2.3 We have also received troubling reports of increasing numbers of pregnant women and women with young children moving into the Calais area, who have no option but to sleep outdoors with crowds of other refugees, because there is no provision of safe accommodation by the local authorities there. When the large Calais camp (“The Jungle”) was in situ, there was a separate and more secure accommodation area for women with children, organised and run by local authorities, which helped to safeguard this particularly vulnerable group. Since the dissolution of that camp in late 2016, no similar provision has ever been created in Calais. The high risk of sexual assault for women and children sleeping out in the open is well established, which RRC knows from our years of work in Calais, as well as from reports by refugees currently in the UK, who experienced these dangers first hand.
2.4 Unaccompanied minors often disappear in such conditions, as they are extremely vulnerable to trafficking and sexual exploitation. In a recent eviction, vulnerable minors were dispersed to new locations by the local authorities, and some of these young people contacted the associations back in Calais, in tears, saying they had no idea where they were, nor what they should do, nor who they could ask for help. At such moments, these children are at high risk of exploitation, given their heightened needs for material and emotional support, which increases the likelihood that they will turn to any adult for help, including the traffickers who are watching and waiting for these situations. Just last week, we were informed of the situation of an unaccompanied young person in Calais who had nowhere to sleep, and had no one to support him, and was pleading for help from volunteers, who were not in a position to secure accommodation for him. And earlier this summer, we learned of the tragic death of a young person attempting to make the crossing to the UK, which devastated the rest of his family, and sent shockwaves through the associations who had worked directly with this child and his younger sibling.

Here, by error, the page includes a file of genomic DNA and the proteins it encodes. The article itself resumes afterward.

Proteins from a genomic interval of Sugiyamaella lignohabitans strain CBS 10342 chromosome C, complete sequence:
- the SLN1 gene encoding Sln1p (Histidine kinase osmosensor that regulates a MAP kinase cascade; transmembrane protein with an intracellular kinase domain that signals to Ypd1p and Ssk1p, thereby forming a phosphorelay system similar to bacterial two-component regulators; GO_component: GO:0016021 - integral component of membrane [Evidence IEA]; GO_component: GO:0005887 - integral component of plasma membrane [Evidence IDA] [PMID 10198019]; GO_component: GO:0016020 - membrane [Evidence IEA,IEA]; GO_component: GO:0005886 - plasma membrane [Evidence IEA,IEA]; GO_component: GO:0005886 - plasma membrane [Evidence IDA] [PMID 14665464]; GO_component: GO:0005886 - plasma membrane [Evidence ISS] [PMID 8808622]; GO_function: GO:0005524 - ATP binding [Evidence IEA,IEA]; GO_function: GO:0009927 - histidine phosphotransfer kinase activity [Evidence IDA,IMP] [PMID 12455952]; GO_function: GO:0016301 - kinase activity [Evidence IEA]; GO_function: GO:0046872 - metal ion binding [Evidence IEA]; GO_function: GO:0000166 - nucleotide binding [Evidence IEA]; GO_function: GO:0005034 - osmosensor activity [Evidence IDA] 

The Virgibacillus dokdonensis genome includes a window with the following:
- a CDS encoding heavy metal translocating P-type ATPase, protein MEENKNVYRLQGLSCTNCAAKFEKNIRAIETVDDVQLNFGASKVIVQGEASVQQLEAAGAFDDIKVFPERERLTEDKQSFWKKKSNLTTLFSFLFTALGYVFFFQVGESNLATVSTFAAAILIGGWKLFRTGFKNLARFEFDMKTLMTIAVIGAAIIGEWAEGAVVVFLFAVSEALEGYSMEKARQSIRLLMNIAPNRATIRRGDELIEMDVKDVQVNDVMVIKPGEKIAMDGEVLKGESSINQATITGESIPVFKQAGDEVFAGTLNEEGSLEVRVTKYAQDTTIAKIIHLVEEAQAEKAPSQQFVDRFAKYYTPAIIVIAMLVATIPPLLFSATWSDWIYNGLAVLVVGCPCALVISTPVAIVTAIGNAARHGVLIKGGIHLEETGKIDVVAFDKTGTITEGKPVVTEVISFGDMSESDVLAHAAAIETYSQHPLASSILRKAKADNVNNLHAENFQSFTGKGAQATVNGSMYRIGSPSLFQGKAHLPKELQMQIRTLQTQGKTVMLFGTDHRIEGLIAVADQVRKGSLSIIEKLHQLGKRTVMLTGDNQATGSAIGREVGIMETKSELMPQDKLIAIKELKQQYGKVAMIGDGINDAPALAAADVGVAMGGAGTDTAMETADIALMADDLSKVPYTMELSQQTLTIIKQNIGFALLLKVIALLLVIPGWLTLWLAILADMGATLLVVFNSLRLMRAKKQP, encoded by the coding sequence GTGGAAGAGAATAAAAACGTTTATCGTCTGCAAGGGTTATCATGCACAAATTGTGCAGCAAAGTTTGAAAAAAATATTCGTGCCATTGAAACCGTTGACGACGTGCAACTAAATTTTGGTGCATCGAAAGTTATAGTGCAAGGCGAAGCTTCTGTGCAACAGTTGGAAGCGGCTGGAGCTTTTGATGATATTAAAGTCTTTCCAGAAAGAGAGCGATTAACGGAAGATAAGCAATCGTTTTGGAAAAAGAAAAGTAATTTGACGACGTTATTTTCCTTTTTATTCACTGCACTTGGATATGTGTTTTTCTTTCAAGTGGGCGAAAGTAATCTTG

2.4 The Covid-19 pandemic has made it extremely difficult for associations to support these most vulnerable refugees, among them people who have been tortured along their journeys and have fled persecution in their home countries. The increasing hostilities directed at volunteers by authorities in Calais have exacerbated this. Despite these serious challenges, these voluntary associations on the ground continue their work, day in and day out, providing essential support and advocacy to refugees sleeping rough in Northern France, using creativity and compassion.
3. Our recommendations
RRC calls on political leaders in the UK and France to reassess their current positions, moving away from the ‘hostile environment’ that is causing so many hardships and prompting people to take serious risks in their onward journeys. The current approach does not lead to fewer people arriving, but instead increases desperation and suffering for the refugees caught in this situation, and leads to people taking increased risks in their pursuit of safety and a better life. We urge the UK government to actively engage in the creation of more humane, consistent, and accessible routes for refugees to settle and establish new homes and new lives.